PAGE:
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Chao Phraya Express River Bus

The Bangkok River Bus or Express Boat system is one of the great public transport systems of the city, similar in many ways to the River Bus system in Venice it consists of Express Boats that go up and down the Chao Phraya river.

The river bus stops are typically floating pontoons, low in the water, that allow the bus to pull up directly beside the stop to allow passengers to board and alight. As with any bus the river busses stop only for a few moments, and then they are off again. Typically a bus sailor will jump off the bus onto the pontoon and tie up with one rope to secure the bus while passengers get on and off.

A guard posted on the pier ensures that passengers do not wait there as it is considered dangerous, you are only allowed on the pontoon pier when the river bus has arrived.

Tickets can be purchased from the larger piers, and shown to the conductress when you board the bus. On smaller piers with no ticket office you can board the bus directly and buy a ticket once on-board.

When finished they unhook the rope and jump on the bus just as it sets off, in a daring leap that seems as though they should get wet sometimes, but they never do. As transport professional making hundreds of stops a day they are well experienced.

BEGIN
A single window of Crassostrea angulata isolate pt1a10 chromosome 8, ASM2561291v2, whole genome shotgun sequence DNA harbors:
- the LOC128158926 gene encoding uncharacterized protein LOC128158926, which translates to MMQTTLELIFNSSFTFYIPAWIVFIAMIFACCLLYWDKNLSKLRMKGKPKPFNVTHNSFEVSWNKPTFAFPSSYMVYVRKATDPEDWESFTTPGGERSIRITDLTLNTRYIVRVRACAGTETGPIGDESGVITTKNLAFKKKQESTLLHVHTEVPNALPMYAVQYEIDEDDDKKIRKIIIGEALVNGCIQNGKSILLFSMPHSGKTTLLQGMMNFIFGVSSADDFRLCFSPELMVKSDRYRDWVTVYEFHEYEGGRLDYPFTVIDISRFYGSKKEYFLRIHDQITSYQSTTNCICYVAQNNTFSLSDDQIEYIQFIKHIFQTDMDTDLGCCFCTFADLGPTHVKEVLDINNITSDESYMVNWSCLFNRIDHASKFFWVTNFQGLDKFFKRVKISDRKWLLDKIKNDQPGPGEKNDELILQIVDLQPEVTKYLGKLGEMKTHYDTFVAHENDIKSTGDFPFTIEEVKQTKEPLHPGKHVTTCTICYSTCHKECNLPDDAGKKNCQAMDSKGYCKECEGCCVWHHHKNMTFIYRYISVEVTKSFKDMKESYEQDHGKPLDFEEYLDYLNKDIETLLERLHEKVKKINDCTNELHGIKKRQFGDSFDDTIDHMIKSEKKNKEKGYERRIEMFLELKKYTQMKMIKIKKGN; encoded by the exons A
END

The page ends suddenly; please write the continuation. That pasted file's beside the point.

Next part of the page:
As visitors however please take care of your footing and ensure you alight from the bus safely.

Not to be confused with River Taxis, or long tail boats, which are for individual hires. Nor to be confused with River Crossing boats which, as the name implies, only shuttle back and forth from one bank to the other.

The River of Thailand

The river stretches from the north all the way into the Gulf of Thailand, with the Chulachomklao Fort being placed near the end where it joins with the sea.

Starting quietly in the hinterlands the river is formed from the confluence of two smaller rivers, the Ping and the Nan. Together at Nakhon Sawan (also called Pak Nam Pho) they come together quietly in a rual setting some 200km north of Bangkok.

Due to the winding course of the river it takes almost 350km for it to reach the city and the sea.

Many tributaries and canals intersect the alluvial plain that is created by the Chao Phraya river, and the Tha Chin river which starts from it and runs parallel into the sea.

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